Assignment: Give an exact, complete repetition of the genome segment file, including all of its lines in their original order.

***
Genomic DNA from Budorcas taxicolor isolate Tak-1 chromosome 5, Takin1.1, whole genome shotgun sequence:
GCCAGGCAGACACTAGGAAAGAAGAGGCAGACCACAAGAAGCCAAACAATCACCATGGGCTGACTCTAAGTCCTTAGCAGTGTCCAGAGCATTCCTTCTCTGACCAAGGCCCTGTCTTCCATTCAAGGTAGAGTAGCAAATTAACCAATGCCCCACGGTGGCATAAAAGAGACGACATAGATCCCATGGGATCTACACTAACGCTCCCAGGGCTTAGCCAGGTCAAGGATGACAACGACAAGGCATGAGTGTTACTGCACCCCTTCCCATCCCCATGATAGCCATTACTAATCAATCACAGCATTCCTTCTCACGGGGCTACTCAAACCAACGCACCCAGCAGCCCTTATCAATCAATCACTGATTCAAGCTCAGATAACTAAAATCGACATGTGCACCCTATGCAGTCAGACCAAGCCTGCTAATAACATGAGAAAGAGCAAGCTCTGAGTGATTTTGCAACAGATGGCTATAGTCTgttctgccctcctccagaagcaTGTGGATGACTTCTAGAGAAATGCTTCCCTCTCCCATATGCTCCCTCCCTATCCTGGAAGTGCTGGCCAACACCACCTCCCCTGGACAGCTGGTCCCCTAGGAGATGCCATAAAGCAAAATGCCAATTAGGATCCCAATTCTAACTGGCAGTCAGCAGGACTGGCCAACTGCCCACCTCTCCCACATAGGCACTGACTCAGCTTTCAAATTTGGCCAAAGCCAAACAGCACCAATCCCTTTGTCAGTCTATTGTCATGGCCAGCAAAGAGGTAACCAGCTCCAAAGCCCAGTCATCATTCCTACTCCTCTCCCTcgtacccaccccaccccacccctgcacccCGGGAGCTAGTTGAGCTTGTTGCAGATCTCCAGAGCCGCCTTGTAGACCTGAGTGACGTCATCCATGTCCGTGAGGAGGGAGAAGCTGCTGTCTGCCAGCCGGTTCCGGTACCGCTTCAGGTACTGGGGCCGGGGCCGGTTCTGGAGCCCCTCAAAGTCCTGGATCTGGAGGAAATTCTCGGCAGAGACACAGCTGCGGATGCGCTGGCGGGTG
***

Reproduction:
Genomic DNA from Budorcas taxicolor isolate Tak-1 chromosome 5, Takin1.1, whole genome shotgun sequence:
GCCAGGCAGACACTAGGAAAGAAGAGGCAGACCACAAGAAGCCAAACAATCACCATGGGCTGACTCTAAGTCCTTAGCAGTGTCCAGAGCATTCCTTCTCTGACCAAGGCCCTGTCTTCCATTCAAGGTAGAGTAGCAAATTAACCAATGCCCCACGGTGGCATAAAAGAGACGACATAGATCCCATGGGATCTACACTAACGCTCCCAGGGCTTAGCCAGGTCAAGGATGACAACGACAAGGCATGAGTGTTACTGCACCCCTTCCCATCCCCATGATAGCCATTACTAATCAATCACAGCATTCCTTCTCACGGGGCTACTCAAACCAACGCACCCAGCAGCCCTTATCAATCAATCACTGATTCAAGCTCAGATAACTAAAATCGACATGTGCACCCTATGCAGTCAGACCAAGCCTGCTAATAACATGAGAAAGAGCAAGCTCTGAGTGATTTTGCAACAGATGGCTATAGTCTgttctgccctcctccagaagcaTGTGGATGACTTCTAGAGAAATGCTTCCCTCTCCCATATGCTCCCTCCCTATCCTGGAAGTGCTGGCCAACACCACCTCCCCTGGACAGCTGGTCCCCTAGGAGATGCCATAAAGCAAAATGCCAATTAGGATCCCAATTCTAACTGGCAGTCAGCAGGACTGGCCAACTGCCCACCTCTCCCACATAGGCACTGACTCAGCTTTCAAATTTGGCCAAAGCCAAACAGCACCAATCCCTTTGTCAGTCTATTGTCATGGCCAGCAAAGAGGTAACCAGCTCCAAAGCCCAGTCATCATTCCTACTCCTCTCCCTcgtacccaccccaccccacccctgcacccCGGGAGCTAGTTGAGCTTGTTGCAGATCTCCAGAGCCGCCTTGTAGACCTGAGTGACGTCATCCATGTCCGTGAGGAGGGAGAAGCTGCTGTCTGCCAGCCGGTTCCGGTACCGCTTCAGGTACTGGGGCCGGGGCCGGTTCTGGAGCCCCTCAAAGTCCTGGATCTGGAGGAAATTCTCGGCAGAGACACAGCTGCGGATGCGCTGGCGGGTG